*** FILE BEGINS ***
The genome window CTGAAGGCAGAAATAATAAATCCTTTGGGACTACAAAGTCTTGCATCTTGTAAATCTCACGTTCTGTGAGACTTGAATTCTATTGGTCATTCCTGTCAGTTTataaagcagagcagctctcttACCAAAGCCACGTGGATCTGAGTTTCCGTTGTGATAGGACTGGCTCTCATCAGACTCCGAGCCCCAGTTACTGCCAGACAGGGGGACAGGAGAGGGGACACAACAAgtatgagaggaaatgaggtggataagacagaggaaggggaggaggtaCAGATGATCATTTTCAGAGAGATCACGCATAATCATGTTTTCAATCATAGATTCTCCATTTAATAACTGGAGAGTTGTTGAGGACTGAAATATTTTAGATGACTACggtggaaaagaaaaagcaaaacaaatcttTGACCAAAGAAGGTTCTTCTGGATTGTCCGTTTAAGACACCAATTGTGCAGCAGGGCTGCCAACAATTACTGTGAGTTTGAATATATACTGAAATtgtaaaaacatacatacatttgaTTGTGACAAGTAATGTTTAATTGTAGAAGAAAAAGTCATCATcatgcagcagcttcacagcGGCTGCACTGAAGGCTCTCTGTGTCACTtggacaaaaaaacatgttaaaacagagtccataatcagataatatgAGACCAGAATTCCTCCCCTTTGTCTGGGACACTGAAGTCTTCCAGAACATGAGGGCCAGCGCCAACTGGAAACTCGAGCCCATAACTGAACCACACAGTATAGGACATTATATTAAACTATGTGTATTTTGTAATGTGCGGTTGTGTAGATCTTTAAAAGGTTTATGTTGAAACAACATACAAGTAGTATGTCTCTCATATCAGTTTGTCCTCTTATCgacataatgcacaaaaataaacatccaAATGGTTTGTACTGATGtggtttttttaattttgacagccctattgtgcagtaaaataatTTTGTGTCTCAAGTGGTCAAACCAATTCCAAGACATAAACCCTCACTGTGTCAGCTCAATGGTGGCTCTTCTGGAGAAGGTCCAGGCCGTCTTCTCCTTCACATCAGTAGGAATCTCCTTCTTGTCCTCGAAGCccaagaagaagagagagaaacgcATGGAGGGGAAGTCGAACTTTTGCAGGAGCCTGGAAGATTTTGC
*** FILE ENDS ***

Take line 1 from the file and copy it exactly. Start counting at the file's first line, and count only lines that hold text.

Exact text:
The genome window CTGAAGGCAGAAATAATAAATCCTTTGGGACTACAAAGTCTTGCATCTTGTAAATCTCACGTTCTGTGAGACTTGAATTCTATTGGTCATTCCTGTCAGTTTataaagcagagcagctctcttACCAAAGCCACGTGGATCTGAGTTTCCGTTGTGATAGGACTGGCTCTCATCAGACTCCGAGCCCCAGTTACTGCCAGACAGGGGGACAGGAGAGGGGACACAACAAgtatgagaggaaatgaggtggataagacagaggaaggggaggaggtaCAGATGATCATTTTCAGAGAGATCACGCATAATCATGTTTTCAATCATAGATTCTCCATTTAATAACTGGAGAGTTGTTGAGGACTGAAATATTTTAGATGACTACggtggaaaagaaaaagcaaaacaaatcttTGACCAAAGAAGGTTCTTCTGGATTGTCCGTTTAAGACACCAATTGTGCAGCAGGGCTGCCAACAATTACTGTGAGTTTGAATATATACTGAAATtgtaaaaacatacatacatttgaTTGTGACAAGTAATGTTTAATTGTAGAAGAAAAAGTCATCATcatgcagcagcttcacagcGGCTGCACTGAAGGCTCTCTGTGTCACTtggacaaaaaaacatgttaaaacagagtccataatcagataatatgAGACCAGAATTCCTCCCCTTTGTCTGGGACACTGAAGTCTTCCAGAACATGAGGGCCAGCGCCAACTGGAAACTCGAGCCCATAACTGAACCACACAGTATAGGACATTATATTAAACTATGTGTATTTTGTAATGTGCGGTTGTGTAGATCTTTAAAAGGTTTATGTTGAAACAACATACAAGTAGTATGTCTCTCATATCAGTTTGTCCTCTTATCgacataatgcacaaaaataaacatccaAATGGTTTGTACTGATGtggtttttttaattttgacagccctattgtgcagtaaaataatTTTGTGTCTCAAGTGGTCAAACCAATTCCAAGACATAAACCCTCACTGTGTCAGCTCAATGGTGGCTCTTCTGGAGAAGGTCCAGGCCGTCTTCTCCTTCACATCAGTAGGAATCTCCTTCTTGTCCTCGAAGCccaagaagaagagagagaaacgcATGGAGGGGAAGTCGAACTTTTGCAGGAGCCTGGAAGATTTTGC